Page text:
Tidbit #1

So, given that the shell is travelling at 500 metres per second, and has been fired from a location that is 2.43 kilometres to the west, and given a wind force of 20 kilometres per hour blowing to the east, how long would it take to hit you right on the head?  Rochons?”

Roch looked up from the paper on his desk, which he had been doodling on instead of working out the equation his teacher had presented.  “I have no idea,” he admitted.

“Well, what part of the equation have you made it to on your paper there?”

Roch looked back down to his paper and felt his whole body tense up.  Then after a long sigh he said “I’m just working on the hair at the moment.”

His instructor, named Mithse, cooly strode across the classroom and looked at the paper on his desk.  Mithse was not much older than Roch, or indeed any of her students.  She had only just graduated from the same class she now taught three years earlier.  Most students at the Academy were transferred into advanced placements the moment they passed their field exam, but Mithse had been selected to become an instructor.  From what Roch had seen, she seemed to thrive in the position, which was more than he could say for a lot of her co-workers.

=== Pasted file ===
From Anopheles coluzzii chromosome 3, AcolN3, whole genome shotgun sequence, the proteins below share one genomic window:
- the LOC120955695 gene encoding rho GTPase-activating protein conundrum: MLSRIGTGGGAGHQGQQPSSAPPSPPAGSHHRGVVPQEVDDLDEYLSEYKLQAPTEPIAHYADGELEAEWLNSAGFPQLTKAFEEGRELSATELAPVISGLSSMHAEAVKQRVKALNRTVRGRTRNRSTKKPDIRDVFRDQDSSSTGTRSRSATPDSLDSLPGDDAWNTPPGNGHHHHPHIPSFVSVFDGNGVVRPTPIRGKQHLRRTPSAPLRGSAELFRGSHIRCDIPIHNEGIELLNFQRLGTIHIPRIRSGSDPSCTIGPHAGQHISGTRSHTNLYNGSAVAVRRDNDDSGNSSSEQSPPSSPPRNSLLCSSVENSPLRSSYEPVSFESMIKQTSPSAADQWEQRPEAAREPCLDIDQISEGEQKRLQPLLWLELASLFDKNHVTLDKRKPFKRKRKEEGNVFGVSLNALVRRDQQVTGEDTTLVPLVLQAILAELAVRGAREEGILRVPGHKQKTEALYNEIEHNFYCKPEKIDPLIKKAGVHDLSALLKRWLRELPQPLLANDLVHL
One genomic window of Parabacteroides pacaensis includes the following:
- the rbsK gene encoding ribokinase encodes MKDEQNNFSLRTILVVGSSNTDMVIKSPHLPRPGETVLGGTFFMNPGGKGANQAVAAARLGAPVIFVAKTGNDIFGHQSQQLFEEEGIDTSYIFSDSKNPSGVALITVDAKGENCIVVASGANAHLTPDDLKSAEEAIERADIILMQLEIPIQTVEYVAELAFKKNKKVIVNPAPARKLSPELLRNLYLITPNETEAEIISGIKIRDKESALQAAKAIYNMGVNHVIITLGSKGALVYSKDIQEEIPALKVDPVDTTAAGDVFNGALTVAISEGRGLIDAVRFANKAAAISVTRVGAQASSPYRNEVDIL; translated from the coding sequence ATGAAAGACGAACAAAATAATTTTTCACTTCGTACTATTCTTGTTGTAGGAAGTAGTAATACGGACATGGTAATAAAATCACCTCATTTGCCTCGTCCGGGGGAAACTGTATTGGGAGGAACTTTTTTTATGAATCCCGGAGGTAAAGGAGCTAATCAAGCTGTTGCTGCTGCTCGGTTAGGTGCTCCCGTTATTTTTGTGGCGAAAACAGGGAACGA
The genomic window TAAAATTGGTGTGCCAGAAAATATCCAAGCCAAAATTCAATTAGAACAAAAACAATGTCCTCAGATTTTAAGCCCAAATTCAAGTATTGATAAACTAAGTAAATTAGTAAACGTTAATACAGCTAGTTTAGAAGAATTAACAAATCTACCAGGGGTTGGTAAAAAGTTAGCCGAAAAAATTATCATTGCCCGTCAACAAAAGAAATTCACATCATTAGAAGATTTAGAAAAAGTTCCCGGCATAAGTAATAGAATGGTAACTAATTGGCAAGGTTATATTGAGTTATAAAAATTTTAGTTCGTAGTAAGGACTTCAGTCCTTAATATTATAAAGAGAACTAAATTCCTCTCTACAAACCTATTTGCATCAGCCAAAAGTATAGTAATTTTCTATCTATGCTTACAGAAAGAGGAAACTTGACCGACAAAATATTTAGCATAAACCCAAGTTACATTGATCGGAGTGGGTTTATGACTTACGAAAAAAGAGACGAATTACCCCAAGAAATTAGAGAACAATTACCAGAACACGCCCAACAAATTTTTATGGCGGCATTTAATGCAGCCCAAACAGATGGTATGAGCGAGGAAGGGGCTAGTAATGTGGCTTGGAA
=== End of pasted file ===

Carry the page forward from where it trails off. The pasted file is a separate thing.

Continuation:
“Not bad,” she commented, holding the paper up.  The class had, of course, frozen and turned all eyes on her and Roch, who could only bring himself to look at the whiteboard at the front of the class.  “I think you could probably use some more detail in the eyes though.  They’re a little dull.”

“You think so?” Roch asked insincerely, recognizing this display for what it was.   Still, he was too embarrassed to look up at her, or indeed anywhere other than the front.

“I do,” she said, and placed the paper back onto his desk.  “You should get some help with it.  Oh, I know!  Why don’t you take it down to the Dean and show him?  I’m sure he’ll have some advice on what you can do with your drawing during class time.”

The class snickered at him as if they were still in grade school and he picked up his drawing and his binder and left the classroom.

He had been in the Dean’s office more times in the last four months than he had in his entire stint at the Academy.  He recalled being told the last time he was here that the Dean had not wanted to see him again under any circumstances.  The Dean had given him a pep-talk that Roch understood, and yet couldn’t bring himself to apply.  He doubted he would get another one.

He waited for the better part of an hour before the Dean called him into his office.  Roch pulled out a chair and sat while the Dean shuffled about the papers on his desk, organizing them into neat piles.

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